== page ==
Cambridge says 'context' is countable.

Are both parts of sentences blow correct?

... in some context.

... in some contexts.

If so, the first means in 'a particular context' and 2nd means 'in a couple of contexts'?


the way I see it...

...in some context = in one context I don't care to identify or mention.
...in some contexts = in a few contexts, in several contexts, in not all of the contexts, etc.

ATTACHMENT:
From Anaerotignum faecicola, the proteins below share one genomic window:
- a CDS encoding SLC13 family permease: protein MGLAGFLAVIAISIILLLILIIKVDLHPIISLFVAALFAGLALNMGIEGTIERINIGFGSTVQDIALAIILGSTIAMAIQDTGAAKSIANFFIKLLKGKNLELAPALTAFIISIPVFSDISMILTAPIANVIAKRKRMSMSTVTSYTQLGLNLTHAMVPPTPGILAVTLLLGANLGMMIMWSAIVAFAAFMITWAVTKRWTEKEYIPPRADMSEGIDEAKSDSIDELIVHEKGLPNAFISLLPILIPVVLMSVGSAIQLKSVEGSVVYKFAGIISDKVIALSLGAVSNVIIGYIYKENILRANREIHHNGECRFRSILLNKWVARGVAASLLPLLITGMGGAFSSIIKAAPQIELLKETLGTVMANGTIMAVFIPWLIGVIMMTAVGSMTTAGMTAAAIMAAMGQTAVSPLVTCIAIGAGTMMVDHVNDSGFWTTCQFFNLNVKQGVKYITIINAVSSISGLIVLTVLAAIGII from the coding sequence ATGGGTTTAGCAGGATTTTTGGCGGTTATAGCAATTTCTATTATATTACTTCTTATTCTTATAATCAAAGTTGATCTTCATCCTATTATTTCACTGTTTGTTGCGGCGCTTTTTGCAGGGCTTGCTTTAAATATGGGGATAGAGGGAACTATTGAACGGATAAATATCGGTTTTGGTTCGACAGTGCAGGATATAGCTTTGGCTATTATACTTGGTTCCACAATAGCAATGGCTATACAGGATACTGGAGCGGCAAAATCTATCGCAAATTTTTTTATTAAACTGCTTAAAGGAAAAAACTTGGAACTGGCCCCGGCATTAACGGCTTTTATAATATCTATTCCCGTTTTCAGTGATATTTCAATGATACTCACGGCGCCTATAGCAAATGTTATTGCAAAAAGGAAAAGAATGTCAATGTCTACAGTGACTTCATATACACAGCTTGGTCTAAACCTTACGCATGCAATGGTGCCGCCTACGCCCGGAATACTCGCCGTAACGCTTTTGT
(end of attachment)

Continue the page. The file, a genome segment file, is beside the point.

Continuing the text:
Just my opinion... Emotion: wink
Yes, you have it right. But I hope Cambridge also allows the uncountable use as in "some of the context," or "we need some more context."

If not, we're all in trouble. We may not say, "You need to provide context," or "Your example lacks context," We must say, "You need to provide the context," or "You need to contrive a context."
Students: Are you brave enough to let our tutors analyse your pronunciation?
Thanks, Kooyeen and Avangi.

I completely agree with you all.
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